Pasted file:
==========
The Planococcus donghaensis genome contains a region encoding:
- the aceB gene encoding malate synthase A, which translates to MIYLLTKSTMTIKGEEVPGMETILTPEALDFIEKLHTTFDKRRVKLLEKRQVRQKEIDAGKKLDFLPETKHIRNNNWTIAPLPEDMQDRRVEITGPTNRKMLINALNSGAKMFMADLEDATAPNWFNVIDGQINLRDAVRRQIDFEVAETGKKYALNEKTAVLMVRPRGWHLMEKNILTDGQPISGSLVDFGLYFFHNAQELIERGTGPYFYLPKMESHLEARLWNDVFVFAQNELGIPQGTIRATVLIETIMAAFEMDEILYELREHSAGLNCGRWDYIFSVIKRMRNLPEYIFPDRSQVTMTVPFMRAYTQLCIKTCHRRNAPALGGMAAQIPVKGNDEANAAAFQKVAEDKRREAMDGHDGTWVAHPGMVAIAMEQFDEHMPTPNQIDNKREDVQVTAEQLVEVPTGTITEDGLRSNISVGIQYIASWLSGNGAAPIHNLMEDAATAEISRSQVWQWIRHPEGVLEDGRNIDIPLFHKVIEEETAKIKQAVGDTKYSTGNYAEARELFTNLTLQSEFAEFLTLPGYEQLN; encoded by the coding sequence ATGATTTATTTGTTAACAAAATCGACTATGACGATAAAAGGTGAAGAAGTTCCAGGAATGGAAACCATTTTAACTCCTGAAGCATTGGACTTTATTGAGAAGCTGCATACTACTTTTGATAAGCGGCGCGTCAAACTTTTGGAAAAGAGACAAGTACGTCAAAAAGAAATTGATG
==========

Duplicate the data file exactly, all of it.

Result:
The Planococcus donghaensis genome contains a region encoding:
- the aceB gene encoding malate synthase A, which translates to MIYLLTKSTMTIKGEEVPGMETILTPEALDFIEKLHTTFDKRRVKLLEKRQVRQKEIDAGKKLDFLPETKHIRNNNWTIAPLPEDMQDRRVEITGPTNRKMLINALNSGAKMFMADLEDATAPNWFNVIDGQINLRDAVRRQIDFEVAETGKKYALNEKTAVLMVRPRGWHLMEKNILTDGQPISGSLVDFGLYFFHNAQELIERGTGPYFYLPKMESHLEARLWNDVFVFAQNELGIPQGTIRATVLIETIMAAFEMDEILYELREHSAGLNCGRWDYIFSVIKRMRNLPEYIFPDRSQVTMTVPFMRAYTQLCIKTCHRRNAPALGGMAAQIPVKGNDEANAAAFQKVAEDKRREAMDGHDGTWVAHPGMVAIAMEQFDEHMPTPNQIDNKREDVQVTAEQLVEVPTGTITEDGLRSNISVGIQYIASWLSGNGAAPIHNLMEDAATAEISRSQVWQWIRHPEGVLEDGRNIDIPLFHKVIEEETAKIKQAVGDTKYSTGNYAEARELFTNLTLQSEFAEFLTLPGYEQLN; encoded by the coding sequence ATGATTTATTTGTTAACAAAATCGACTATGACGATAAAAGGTGAAGAAGTTCCAGGAATGGAAACCATTTTAACTCCTGAAGCATTGGACTTTATTGAGAAGCTGCATACTACTTTTGATAAGCGGCGCGTCAAACTTTTGGAAAAGAGACAAGTACGTCAAAAAGAAATTGATG